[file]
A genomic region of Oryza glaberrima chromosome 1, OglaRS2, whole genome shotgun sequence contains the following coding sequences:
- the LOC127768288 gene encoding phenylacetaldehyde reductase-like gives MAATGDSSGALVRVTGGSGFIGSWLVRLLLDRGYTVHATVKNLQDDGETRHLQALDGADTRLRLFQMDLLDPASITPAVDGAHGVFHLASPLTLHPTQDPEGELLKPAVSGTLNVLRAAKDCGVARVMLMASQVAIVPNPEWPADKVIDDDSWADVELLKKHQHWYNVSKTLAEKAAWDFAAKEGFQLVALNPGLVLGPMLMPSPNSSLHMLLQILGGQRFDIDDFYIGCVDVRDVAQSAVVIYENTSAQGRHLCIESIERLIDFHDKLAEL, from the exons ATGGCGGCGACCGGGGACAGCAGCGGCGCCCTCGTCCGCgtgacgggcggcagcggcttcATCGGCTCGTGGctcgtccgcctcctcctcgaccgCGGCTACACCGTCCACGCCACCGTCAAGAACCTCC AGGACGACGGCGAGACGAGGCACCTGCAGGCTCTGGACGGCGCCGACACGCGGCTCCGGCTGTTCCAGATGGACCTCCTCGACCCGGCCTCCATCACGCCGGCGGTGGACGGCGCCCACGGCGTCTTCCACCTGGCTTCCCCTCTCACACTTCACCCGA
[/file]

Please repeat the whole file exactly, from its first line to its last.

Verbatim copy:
A genomic region of Oryza glaberrima chromosome 1, OglaRS2, whole genome shotgun sequence contains the following coding sequences:
- the LOC127768288 gene encoding phenylacetaldehyde reductase-like gives MAATGDSSGALVRVTGGSGFIGSWLVRLLLDRGYTVHATVKNLQDDGETRHLQALDGADTRLRLFQMDLLDPASITPAVDGAHGVFHLASPLTLHPTQDPEGELLKPAVSGTLNVLRAAKDCGVARVMLMASQVAIVPNPEWPADKVIDDDSWADVELLKKHQHWYNVSKTLAEKAAWDFAAKEGFQLVALNPGLVLGPMLMPSPNSSLHMLLQILGGQRFDIDDFYIGCVDVRDVAQSAVVIYENTSAQGRHLCIESIERLIDFHDKLAEL, from the exons ATGGCGGCGACCGGGGACAGCAGCGGCGCCCTCGTCCGCgtgacgggcggcagcggcttcATCGGCTCGTGGctcgtccgcctcctcctcgaccgCGGCTACACCGTCCACGCCACCGTCAAGAACCTCC AGGACGACGGCGAGACGAGGCACCTGCAGGCTCTGGACGGCGCCGACACGCGGCTCCGGCTGTTCCAGATGGACCTCCTCGACCCGGCCTCCATCACGCCGGCGGTGGACGGCGCCCACGGCGTCTTCCACCTGGCTTCCCCTCTCACACTTCACCCGA